The invention may be carried into practice in various ways and one embodiment will be described by way of example with reference to the accompanying drawings, in which:

FIG. 1 is a plan view of part of a multi-layer strip manufacturing apparatus;

FIG. 2 is a side elevation of the apparatus, and

FIG. 3 is a detail of FIG. 2 to an increased scale.

A backing strip 16 forms a first layer of a bearing being formed. The backing strip which is of steel in the apparatus being described, but could be of other metals, alloys, or plastics materials, is driven longitudinally continuously by power driven lower rollers l7 and top sprung rollers 18 past the bottom of a hopper 10 containing the plastics powder 19 which in the present embodiment, is to form the second layer.

The moving backing strip 16 closes the bottom of the hopper 10 except at the downstream end, where the wall 11 of the hopper can reciprocate vertically, so that it acts alternately to press down on the powder on the strip and compact it, and to leave a larger area for powder to pass between its under edge and the strip. The vertical movement will be of the same order as the thickness of the compacted powder layer 20 and in the example being described is 0.075".

The frequency of reciprocation is related to the linear speed of the strip 16 and according to one empirical rule the frequency is about 480 per foot. Thus for a strip speed of 2 feet per minute the frequency would be 960 per minute, and at a speed of 5 feet per minute the frequency would be 2400 per minute.

This is achieved by relating the speed of a motor 15 driving the plate through an eccentric cam 13 on its shaft 14 as shown in FIG. 1, which also shows vertical guides for the wall 11. The wall 11 is likely in practice to move in a slightly arcuate path as seen looking in the direction of movement, rather than absolutely vertically.

The effect is to regulate closely the amount of powder carried on unit length of the strip 16 of the desired width, and to compact it as it leaves the hopper.

The multi-layer bearing then passes between upper and lower heaters 21 for curing of the plastic or other heat treatment, and thence to rollers (not shown) for further bonding.

FIG. 3 shows the preferred section of the bottom of the wall 11 as a bevel or chisel 22 at about 45, leading to a short flat 23 in a horizontal plane. For some applications, a sharp edge without the flat 23 is preferred.

If the lowest point of the wall during a vibration of 0.075" is 0.009" above the top surface of the strip 16, the powder layer would vary between 0.009" and 0.084" in thickness, and after a rolling operation this could be made to give a layer thickness of about 0.012".

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US4396566 *Aug 18, 1981Aug 2, 1983Dynamit Nobel AktiengesellschaftProcess for the continuous manufacture of sheeting from thermoplastic synthetic resins
US6316075Feb 3, 1999Nov 13, 2001Mannington Mills, Inc.Surface coverings containing fused recycled material and processes of making the same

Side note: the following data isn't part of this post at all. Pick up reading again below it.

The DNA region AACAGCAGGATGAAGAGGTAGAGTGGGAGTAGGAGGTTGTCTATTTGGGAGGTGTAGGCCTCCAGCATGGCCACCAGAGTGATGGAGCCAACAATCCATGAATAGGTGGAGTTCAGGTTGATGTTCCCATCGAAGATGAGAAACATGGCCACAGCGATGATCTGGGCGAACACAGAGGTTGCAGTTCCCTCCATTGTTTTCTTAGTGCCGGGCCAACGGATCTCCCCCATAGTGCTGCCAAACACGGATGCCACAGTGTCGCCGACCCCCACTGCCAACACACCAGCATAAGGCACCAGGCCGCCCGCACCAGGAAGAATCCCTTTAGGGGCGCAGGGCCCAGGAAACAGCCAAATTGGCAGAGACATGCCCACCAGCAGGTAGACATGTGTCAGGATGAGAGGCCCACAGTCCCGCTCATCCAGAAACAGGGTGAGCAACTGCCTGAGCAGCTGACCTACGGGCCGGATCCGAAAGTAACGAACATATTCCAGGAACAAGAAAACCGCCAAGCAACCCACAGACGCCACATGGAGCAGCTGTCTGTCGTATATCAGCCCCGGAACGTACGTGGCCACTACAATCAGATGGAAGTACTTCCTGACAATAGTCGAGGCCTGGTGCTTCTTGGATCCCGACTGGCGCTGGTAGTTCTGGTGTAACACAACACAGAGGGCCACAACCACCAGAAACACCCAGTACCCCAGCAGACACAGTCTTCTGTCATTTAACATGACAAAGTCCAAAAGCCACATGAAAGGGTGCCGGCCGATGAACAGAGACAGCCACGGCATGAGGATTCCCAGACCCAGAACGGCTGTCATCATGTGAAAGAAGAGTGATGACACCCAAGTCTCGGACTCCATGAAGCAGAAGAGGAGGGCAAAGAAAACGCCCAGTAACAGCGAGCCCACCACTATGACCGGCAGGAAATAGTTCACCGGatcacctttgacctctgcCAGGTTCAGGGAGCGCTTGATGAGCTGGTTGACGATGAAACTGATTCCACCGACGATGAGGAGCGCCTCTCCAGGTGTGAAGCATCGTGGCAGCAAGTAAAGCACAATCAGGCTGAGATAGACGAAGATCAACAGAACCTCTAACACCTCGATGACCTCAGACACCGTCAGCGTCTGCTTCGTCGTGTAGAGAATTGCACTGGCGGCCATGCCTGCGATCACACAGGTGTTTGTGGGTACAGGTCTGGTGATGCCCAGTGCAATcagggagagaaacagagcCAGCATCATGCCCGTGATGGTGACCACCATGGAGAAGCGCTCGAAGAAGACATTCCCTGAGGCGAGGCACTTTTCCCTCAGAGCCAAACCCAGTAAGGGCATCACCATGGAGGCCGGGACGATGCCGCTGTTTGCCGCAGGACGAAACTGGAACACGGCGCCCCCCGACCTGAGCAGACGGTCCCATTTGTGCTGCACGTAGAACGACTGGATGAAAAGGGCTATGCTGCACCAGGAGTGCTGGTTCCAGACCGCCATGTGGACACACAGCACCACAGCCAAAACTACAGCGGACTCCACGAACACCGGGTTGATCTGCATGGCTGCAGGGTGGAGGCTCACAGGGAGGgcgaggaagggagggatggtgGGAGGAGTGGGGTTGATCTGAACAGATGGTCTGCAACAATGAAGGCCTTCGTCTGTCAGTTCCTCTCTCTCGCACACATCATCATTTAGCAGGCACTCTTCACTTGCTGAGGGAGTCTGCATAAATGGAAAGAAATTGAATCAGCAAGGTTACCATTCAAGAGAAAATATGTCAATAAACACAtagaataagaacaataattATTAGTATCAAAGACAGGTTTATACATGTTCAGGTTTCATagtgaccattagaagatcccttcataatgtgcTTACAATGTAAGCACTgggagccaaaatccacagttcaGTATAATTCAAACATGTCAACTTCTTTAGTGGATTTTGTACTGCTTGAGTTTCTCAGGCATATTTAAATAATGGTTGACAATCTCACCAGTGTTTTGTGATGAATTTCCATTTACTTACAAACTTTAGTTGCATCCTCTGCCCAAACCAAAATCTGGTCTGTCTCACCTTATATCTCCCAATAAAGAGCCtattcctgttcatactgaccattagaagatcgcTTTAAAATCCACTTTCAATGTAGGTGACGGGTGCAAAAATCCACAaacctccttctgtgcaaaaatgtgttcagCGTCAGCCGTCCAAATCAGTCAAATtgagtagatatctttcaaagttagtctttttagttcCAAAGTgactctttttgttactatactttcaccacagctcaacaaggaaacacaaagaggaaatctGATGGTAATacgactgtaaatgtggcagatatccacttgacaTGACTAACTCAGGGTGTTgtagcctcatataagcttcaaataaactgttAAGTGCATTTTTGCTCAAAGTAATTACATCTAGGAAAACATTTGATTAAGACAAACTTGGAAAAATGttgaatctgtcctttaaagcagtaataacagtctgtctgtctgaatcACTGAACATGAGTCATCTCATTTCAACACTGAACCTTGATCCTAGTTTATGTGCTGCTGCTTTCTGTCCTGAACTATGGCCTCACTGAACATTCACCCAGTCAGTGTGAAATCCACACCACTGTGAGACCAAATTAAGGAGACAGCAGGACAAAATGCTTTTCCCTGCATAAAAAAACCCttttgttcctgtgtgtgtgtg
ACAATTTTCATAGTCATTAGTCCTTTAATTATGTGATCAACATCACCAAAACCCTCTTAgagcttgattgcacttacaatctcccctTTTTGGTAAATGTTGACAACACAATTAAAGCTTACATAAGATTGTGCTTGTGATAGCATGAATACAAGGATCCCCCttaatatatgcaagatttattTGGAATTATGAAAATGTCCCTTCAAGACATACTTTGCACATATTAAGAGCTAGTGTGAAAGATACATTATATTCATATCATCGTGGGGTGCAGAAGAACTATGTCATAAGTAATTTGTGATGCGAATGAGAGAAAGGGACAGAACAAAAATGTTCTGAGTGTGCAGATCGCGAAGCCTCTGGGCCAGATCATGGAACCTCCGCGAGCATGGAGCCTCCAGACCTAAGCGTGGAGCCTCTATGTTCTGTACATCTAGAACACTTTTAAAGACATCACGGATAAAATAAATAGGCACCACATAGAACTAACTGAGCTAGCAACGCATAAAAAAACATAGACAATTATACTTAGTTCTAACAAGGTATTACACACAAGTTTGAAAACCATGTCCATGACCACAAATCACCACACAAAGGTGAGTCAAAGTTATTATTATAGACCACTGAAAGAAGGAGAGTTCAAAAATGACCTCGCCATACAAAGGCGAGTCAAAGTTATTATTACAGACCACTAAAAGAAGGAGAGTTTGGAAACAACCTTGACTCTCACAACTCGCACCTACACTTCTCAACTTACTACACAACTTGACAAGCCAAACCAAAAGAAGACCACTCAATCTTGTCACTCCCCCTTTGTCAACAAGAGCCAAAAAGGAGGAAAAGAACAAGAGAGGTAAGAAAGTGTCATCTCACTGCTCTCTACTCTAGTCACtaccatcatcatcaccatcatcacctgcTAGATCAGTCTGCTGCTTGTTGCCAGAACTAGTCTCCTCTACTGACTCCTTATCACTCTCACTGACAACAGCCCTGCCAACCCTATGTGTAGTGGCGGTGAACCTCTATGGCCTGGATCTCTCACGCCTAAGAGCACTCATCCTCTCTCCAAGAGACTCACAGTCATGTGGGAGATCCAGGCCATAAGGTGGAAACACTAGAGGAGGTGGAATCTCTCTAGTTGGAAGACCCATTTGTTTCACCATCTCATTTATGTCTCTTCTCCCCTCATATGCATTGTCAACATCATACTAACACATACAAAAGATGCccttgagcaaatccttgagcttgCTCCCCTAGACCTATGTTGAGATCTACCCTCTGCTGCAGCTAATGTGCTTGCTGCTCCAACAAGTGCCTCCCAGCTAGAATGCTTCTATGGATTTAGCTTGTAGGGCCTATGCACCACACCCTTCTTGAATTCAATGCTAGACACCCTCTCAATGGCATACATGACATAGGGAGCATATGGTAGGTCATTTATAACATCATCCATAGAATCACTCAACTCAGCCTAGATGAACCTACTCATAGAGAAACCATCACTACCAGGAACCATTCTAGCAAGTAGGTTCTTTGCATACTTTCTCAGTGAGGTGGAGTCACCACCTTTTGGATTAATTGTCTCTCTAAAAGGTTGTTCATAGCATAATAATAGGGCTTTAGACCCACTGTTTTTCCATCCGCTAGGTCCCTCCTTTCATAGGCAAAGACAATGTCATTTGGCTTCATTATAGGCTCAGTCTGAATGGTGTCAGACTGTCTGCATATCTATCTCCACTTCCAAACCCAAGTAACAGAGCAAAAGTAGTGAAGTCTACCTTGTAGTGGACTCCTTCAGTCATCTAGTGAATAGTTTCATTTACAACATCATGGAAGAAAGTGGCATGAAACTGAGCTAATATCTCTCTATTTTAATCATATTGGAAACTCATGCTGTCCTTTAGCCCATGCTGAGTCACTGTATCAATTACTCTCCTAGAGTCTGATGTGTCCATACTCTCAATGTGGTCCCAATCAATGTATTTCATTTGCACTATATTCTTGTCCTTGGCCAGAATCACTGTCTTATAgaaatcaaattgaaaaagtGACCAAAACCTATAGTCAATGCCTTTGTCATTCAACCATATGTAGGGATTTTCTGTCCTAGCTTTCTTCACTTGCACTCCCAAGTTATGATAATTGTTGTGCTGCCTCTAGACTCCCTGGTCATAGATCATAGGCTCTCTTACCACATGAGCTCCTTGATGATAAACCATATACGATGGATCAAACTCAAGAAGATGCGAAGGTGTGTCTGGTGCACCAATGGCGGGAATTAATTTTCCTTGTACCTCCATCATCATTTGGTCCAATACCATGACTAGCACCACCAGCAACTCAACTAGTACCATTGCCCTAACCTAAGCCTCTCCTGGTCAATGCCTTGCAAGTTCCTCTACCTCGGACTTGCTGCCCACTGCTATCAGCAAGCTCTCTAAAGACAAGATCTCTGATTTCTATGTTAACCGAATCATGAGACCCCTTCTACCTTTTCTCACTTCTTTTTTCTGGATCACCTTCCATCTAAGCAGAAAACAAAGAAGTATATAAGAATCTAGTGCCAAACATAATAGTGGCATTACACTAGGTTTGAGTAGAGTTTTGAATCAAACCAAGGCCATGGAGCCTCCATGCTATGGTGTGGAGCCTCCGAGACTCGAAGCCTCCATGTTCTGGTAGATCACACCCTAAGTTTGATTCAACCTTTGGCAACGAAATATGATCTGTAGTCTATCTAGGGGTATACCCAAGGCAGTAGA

US6936201Sep 7, 2001Aug 30, 2005Mannington Mills, Inc.Surface coverings containing fused recycled material and processes of making the same
US7361401Dec 30, 2004Apr 22, 2008Mannington Mills, Inc.Surface coverings containing fused recycled material and processes of making the same
US7531117May 20, 2003May 12, 2009Ingo EdererMethod for constructing patterns in a layered manner
US7665636May 16, 2003Feb 23, 2010Ingo EdererDevice for feeding fluids
US7748971Apr 8, 2003Jul 6, 2010Voxeljet Technology GmbhMethod and device for applying fluids
US7807077Jun 11, 2004Oct 5, 2010Voxeljet Technology GmbhMethods and systems for the manufacture of layered three-dimensional forms
US7879393Mar 26, 2002Feb 1, 2011Ingo EdererMethod and device for applying fluids
US7955537Jul 7, 2009Jun 7, 2011Ingo EdererMethod for constructing patterns in a layered manner
US8020604Jun 14, 2004Sep 20, 2011Hoechsmann RainerMethod for the layered construction of models
US8096262Feb 11, 2005Jan 17, 2012Ingo EdererMethod and device for applying fluids
US8122939Aug 18, 2011Feb 28, 2012Rainer HochsmannMethod for the layered construction of models
US8506870Jun 10, 2008Aug 13, 2013Voxeljet Technology GmbhMethods of manufacturing layered three-dimensional forms
US8727672Oct 6, 2008May 20, 2014Voxeljet AgMethod and device for conveying particulate material during the layer-wise production of patterns
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US9403324Jun 2, 2014Aug 2, 2016Voxeljet AgMethod for producing a part using a deposition technique
US20040025905 *Oct 4, 2001Feb 12, 2004Ingo EdererMethod for unpacking shaped bodies embedded inside unbound particle material
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US20060237159 *Jun 14, 2004Oct 26, 2006Voxelet GmbhMethod for the layered construction of models
US20080260945 *Feb 11, 2005Oct 23, 2008Ingo EdererMethod and Device for Applying Fluids
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DE10216013B4 *Apr 11, 2002Dec 28, 2006Generis GmbhVerfahren und Vorrichtung zum Auftragen von Fluiden
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U.S. Classification264/70, 264/120, 264/112
International ClassificationB05D1/42
Cooperative ClassificationB05D1/42, B05D2252/02
European ClassificationB05D1/42